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Chancellor will not move on bonus tax

Chancellor Alistair Darling has warned banks that he will not water down the 50 per cent tax on bank bonuses despite many banks saying it will lead to an exodus of staff from the City.

 

Banks have claimed that the tax, introduced in the pre-Budget report last week, will lead to key staff and offices moving offshore in order to avoid paying it and have called on the Chancellor to make it less onerous.

But according to The Financial Times, an aide to the Chancellor said the banks do not seem to realise the tax has been introduced to change their behaviour and the solution is for the banks to pay less in bonuses.

City minister Lord Myners also entered the fray saying he would not apologise over the introduction of the supertax. He said that disgruntled staff should complain to their employers if the bonuses were cut and not to the Treasury.

The bonus tax is expected to raise £550m in revenues, though banks claim it would raise far more.

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  1. Can some one pass the analogy below on to little D 15th December 2009 at 6:58 pm

    Why Labours 60’s/70s envious socialist soak the rich and those bastard bankers policies will not work.

    Those currently drinking for free should be very very worried as eventually they might just eventually find that they have to pay for their own drinks.

    As the great Maggie once said ” The problem with Socialism is eventually you run out of other people’s money.

    Tax System Explained In Beer!

    Suppose that every day, ten men go out for beer and the bill for all ten comes to $100.

    If they paid their bill the way we pay our taxes, it would go something like this?

    The first four men (the poorest) would pay nothing.
    The fifth would pay $1.
    The sixth would pay $3.
    The seventh would pay $7.
    The eighth would pay $12.
    The ninth would pay $18.
    The tenth man (the richest) would pay $59.

    So, that’s what they decided to do..

    The ten men drank in the bar every day and seemed quite happy with the arrangement, until one day, the owner threw them a curve.

    “Since you are all such good customers,” he said, “I’m going to reduce the cost of your daily beer by $20.” Drinks for the ten now cost just $80.

    The group still wanted to pay their bill the way we pay our taxes.

    So the first four men were unaffected.

    They would still drink for free. But what about the other six men? The paying customers?

    How could they divide the $20 windfall so that everyone would get his fair share?’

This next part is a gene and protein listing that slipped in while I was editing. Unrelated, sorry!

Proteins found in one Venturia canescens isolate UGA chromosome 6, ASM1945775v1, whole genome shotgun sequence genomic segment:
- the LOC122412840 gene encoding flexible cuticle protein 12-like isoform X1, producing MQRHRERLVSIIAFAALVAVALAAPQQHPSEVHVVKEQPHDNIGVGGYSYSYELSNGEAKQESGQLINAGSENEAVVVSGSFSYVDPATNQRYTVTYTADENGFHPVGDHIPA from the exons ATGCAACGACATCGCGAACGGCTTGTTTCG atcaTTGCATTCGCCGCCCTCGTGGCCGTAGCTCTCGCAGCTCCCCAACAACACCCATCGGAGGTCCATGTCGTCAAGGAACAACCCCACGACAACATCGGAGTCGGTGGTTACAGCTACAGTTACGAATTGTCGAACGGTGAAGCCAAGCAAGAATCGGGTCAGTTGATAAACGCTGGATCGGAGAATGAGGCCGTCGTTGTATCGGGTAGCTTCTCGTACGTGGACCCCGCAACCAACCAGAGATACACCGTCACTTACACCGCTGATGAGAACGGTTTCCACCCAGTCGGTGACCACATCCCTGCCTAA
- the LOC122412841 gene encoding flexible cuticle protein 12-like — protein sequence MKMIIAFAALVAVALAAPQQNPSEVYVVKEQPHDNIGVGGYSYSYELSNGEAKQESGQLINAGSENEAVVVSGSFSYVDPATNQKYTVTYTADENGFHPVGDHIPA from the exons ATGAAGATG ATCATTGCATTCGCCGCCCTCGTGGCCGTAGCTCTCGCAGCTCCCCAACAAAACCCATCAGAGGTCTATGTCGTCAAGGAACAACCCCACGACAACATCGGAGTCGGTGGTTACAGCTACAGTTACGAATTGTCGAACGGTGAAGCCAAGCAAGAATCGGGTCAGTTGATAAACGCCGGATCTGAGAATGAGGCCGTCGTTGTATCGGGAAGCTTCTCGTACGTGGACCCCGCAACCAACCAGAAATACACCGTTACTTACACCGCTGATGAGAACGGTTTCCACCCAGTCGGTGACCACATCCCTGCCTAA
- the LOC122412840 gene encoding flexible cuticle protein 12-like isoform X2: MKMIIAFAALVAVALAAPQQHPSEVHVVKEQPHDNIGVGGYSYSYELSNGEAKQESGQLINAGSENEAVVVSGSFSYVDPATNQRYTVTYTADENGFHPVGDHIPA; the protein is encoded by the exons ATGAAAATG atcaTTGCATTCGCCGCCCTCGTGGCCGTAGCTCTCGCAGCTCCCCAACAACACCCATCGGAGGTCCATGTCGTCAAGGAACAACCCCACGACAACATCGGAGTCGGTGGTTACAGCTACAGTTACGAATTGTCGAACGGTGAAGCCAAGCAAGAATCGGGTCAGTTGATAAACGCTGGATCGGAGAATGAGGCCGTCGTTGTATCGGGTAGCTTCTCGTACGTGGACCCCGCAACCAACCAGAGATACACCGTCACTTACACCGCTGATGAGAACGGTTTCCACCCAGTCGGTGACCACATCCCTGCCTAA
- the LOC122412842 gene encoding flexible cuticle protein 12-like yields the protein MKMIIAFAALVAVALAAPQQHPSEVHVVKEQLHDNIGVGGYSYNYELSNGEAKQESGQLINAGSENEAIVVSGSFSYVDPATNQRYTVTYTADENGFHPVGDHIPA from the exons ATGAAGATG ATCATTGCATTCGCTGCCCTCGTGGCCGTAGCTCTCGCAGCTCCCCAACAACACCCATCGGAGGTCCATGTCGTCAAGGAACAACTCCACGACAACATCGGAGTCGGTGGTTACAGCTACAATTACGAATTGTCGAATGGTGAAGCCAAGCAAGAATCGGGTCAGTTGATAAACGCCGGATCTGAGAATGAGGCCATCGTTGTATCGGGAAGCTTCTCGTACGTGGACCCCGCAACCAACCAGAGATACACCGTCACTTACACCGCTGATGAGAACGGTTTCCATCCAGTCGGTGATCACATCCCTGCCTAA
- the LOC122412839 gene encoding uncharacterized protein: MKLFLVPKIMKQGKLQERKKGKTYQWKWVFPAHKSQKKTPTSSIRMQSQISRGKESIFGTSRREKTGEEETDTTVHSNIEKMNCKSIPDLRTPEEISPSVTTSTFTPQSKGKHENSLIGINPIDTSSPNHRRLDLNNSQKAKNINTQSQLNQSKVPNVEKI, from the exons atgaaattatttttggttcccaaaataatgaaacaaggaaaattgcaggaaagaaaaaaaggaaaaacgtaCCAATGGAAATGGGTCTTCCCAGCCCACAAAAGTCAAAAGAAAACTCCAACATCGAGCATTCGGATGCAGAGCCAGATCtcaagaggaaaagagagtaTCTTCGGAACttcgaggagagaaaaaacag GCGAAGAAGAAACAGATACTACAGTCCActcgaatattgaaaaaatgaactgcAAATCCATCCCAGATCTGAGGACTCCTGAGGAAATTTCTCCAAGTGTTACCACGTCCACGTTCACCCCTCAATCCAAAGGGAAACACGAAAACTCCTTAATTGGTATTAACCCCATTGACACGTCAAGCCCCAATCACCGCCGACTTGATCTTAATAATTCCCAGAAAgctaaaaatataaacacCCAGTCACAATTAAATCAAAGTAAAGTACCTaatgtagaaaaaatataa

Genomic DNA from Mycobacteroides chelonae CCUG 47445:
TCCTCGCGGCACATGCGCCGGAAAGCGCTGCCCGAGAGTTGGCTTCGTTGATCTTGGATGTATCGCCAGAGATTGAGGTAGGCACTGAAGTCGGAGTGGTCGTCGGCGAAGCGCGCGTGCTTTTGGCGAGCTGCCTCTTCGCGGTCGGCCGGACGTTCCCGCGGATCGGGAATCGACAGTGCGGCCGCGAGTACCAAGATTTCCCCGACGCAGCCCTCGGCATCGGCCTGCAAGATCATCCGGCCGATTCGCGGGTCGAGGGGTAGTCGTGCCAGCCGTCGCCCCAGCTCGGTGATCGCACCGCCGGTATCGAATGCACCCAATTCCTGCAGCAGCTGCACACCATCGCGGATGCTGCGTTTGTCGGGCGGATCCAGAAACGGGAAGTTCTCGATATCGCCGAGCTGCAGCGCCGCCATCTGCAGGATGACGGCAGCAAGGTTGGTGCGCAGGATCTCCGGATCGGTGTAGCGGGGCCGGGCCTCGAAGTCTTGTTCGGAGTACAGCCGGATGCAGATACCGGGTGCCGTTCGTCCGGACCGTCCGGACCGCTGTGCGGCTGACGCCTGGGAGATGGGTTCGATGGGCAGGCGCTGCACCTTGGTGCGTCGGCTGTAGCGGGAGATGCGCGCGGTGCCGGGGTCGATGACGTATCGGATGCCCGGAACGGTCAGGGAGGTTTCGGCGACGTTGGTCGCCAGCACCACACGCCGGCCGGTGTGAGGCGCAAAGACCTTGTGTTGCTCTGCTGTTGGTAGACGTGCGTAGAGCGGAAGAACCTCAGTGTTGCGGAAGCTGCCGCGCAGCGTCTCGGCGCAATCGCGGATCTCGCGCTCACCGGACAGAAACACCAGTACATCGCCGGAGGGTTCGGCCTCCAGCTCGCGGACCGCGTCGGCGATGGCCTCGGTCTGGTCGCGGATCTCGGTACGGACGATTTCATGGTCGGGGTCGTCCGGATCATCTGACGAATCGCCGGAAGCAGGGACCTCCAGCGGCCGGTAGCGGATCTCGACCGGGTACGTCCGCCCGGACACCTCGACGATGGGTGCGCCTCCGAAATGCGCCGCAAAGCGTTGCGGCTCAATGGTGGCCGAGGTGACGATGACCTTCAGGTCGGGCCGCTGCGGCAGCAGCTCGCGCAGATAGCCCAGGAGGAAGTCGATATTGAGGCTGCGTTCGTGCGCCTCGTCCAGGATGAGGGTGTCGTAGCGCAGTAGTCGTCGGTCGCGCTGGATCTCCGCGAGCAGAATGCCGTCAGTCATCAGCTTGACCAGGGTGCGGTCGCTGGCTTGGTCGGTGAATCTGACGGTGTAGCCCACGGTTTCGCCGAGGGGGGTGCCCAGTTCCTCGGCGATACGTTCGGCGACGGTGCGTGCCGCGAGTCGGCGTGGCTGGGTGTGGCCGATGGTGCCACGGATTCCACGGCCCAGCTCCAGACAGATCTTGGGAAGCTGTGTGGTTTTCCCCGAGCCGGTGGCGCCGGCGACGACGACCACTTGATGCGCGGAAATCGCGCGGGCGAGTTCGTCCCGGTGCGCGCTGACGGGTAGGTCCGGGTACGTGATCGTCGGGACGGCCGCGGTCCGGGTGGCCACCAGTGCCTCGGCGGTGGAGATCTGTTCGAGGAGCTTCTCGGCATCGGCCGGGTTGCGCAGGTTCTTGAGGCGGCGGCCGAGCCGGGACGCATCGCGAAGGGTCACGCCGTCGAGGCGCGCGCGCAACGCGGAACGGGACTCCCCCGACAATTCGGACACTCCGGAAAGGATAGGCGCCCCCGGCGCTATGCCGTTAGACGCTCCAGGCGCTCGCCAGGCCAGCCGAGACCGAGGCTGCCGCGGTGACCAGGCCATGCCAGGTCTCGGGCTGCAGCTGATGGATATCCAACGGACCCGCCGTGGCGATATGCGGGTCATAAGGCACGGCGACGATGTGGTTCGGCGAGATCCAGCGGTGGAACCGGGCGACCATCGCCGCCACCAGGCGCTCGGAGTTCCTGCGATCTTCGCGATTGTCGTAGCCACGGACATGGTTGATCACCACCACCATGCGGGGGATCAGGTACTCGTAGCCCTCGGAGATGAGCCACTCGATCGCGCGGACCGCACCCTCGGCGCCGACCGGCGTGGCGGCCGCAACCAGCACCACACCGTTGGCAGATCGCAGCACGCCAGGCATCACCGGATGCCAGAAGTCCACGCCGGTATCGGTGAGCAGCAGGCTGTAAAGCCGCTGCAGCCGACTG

They realized that $20 divided by six is $3.33. But if they subtracted that from everybody’s share, then the fifth man and the sixth man would each end up being paid to drink his beer.

    So, the bar owner suggested that it would be fair to reduce each man’s bill by roughly the same amount, and he proceeded to work out the amounts each should pay.

    And so the fifth man, like the first four, now paid nothing (100% savings)
    The sixth now paid $2 instead of $3 (33% savings).
    The seventh now pay $5 instead of $7 (28% savings).
    The eighth now paid $9 instead of $12 (25% savings).
    The ninth now paid $14 instead of $18 ( 22% savings).
    The tenth now paid $49 instead of $59 (16% savings).

    Each of the six was better off than before. And the first four continued to drink for free. But once outside the restaurant, the men began to compare their savings.

    “I only got a dollar out of the $20,”declared the sixth man.

    He pointed to the tenth man,” but he got $10!”

    “Yeah, that’s right,” exclaimed the fifth man. “I only saved a Dollar, too. It’s unfair that he got ten times more than I!”

    “That’s true!!” shouted the seventh man. “Why should he get $10 back when I got only two? The wealthy get all the breaks!”

    “Wait a minute,” yelled the first four men in unison. “We didn’t get anything at all. The system exploits the poor!”

    The nine men surrounded the tenth and beat him up.

    The next night the tenth man didn’t show up for drinks, so the nine sat down and had beers without him. But when it came time to pay the bill, they discovered something important. They didn’t have enough money between all of them for even half of the bill!

    And that, boys and girls, journalists and college professors, this is how our tax system works.

    The people who pay the highest taxes g et the most benefit from a tax reduction.

    Tax them too much, attack them for being wealthy, and they just may not show up anymore.

    In fact, they might start drinking overseas where the atmosphere is somewhat friendlier.

    David R. Kamerschen, Ph.D.
    Professor of Economics
    University of Georgia

    For those who understand, no explanation is needed.

    For those who do not understand, no explanation is possible.

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